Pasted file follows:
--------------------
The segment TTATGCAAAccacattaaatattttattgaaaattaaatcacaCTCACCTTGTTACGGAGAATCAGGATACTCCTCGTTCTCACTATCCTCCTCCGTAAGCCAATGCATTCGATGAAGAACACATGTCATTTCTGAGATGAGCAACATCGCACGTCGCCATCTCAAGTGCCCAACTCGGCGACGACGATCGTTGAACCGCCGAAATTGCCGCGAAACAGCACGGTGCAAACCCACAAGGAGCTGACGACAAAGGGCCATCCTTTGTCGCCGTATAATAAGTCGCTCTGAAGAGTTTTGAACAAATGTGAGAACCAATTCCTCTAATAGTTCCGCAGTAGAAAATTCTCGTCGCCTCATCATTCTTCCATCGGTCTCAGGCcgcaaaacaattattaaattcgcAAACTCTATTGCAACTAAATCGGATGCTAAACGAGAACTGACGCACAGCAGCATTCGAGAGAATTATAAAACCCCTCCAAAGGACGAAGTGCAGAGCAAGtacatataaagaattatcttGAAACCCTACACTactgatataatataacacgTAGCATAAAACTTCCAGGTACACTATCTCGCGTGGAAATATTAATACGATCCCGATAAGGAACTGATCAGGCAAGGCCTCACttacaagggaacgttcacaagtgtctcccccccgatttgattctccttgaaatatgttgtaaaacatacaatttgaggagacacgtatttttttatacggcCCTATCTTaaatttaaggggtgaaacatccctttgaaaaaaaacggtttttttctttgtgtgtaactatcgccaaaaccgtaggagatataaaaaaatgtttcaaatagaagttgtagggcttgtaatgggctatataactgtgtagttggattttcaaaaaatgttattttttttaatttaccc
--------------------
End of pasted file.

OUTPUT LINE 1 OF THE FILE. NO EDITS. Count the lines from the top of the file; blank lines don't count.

The segment TTATGCAAAccacattaaatattttattgaaaattaaatcacaCTCACCTTGTTACGGAGAATCAGGATACTCCTCGTTCTCACTATCCTCCTCCGTAAGCCAATGCATTCGATGAAGAACACATGTCATTTCTGAGATGAGCAACATCGCACGTCGCCATCTCAAGTGCCCAACTCGGCGACGACGATCGTTGAACCGCCGAAATTGCCGCGAAACAGCACGGTGCAAACCCACAAGGAGCTGACGACAAAGGGCCATCCTTTGTCGCCGTATAATAAGTCGCTCTGAAGAGTTTTGAACAAATGTGAGAACCAATTCCTCTAATAGTTCCGCAGTAGAAAATTCTCGTCGCCTCATCATTCTTCCATCGGTCTCAGGCcgcaaaacaattattaaattcgcAAACTCTATTGCAACTAAATCGGATGCTAAACGAGAACTGACGCACAGCAGCATTCGAGAGAATTATAAAACCCCTCCAAAGGACGAAGTGCAGAGCAAGtacatataaagaattatcttGAAACCCTACACTactgatataatataacacgTAGCATAAAACTTCCAGGTACACTATCTCGCGTGGAAATATTAATACGATCCCGATAAGGAACTGATCAGGCAAGGCCTCACttacaagggaacgttcacaagtgtctcccccccgatttgattctccttgaaatatgttgtaaaacatacaatttgaggagacacgtatttttttatacggcCCTATCTTaaatttaaggggtgaaacatccctttgaaaaaaaacggtttttttctttgtgtgtaactatcgccaaaaccgtaggagatataaaaaaatgtttcaaatagaagttgtagggcttgtaatgggctatataactgtgtagttggattttcaaaaaatgttattttttttaatttaccc